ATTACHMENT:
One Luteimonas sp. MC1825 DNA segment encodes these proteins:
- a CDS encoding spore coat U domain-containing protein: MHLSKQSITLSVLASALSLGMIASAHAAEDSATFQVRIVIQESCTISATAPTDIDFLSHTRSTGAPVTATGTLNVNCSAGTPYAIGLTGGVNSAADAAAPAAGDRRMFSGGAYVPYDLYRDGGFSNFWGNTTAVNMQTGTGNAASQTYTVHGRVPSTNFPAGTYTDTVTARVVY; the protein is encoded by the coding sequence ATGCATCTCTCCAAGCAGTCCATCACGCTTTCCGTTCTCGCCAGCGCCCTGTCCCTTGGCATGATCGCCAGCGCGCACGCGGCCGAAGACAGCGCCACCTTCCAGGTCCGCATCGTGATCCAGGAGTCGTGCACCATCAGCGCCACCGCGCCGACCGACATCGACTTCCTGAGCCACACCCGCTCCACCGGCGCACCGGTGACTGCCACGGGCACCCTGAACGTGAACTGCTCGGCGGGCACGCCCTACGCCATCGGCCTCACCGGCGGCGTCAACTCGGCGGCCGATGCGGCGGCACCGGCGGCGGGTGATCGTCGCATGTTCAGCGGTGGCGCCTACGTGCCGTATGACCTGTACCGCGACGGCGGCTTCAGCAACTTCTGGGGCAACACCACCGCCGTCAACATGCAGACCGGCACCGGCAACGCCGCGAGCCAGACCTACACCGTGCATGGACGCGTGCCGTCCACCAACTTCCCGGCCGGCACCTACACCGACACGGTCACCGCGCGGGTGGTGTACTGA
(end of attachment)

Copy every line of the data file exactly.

One Luteimonas sp. MC1825 DNA segment encodes these proteins:
- a CDS encoding spore coat U domain-containing protein: MHLSKQSITLSVLASALSLGMIASAHAAEDSATFQVRIVIQESCTISATAPTDIDFLSHTRSTGAPVTATGTLNVNCSAGTPYAIGLTGGVNSAADAAAPAAGDRRMFSGGAYVPYDLYRDGGFSNFWGNTTAVNMQTGTGNAASQTYTVHGRVPSTNFPAGTYTDTVTARVVY; the protein is encoded by the coding sequence ATGCATCTCTCCAAGCAGTCCATCACGCTTTCCGTTCTCGCCAGCGCCCTGTCCCTTGGCATGATCGCCAGCGCGCACGCGGCCGAAGACAGCGCCACCTTCCAGGTCCGCATCGTGATCCAGGAGTCGTGCACCATCAGCGCCACCGCGCCGACCGACATCGACTTCCTGAGCCACACCCGCTCCACCGGCGCACCGGTGACTGCCACGGGCACCCTGAACGTGAACTGCTCGGCGGGCACGCCCTACGCCATCGGCCTCACCGGCGGCGTCAACTCGGCGGCCGATGCGGCGGCACCGGCGGCGGGTGATCGTCGCATGTTCAGCGGTGGCGCCTACGTGCCGTATGACCTGTACCGCGACGGCGGCTTCAGCAACTTCTGGGGCAACACCACCGCCGTCAACATGCAGACCGGCACCGGCAACGCCGCGAGCCAGACCTACACCGTGCATGGACGCGTGCCGTCCACCAACTTCCCGGCCGGCACCTACACCGACACGGTCACCGCGCGGGTGGTGTACTGA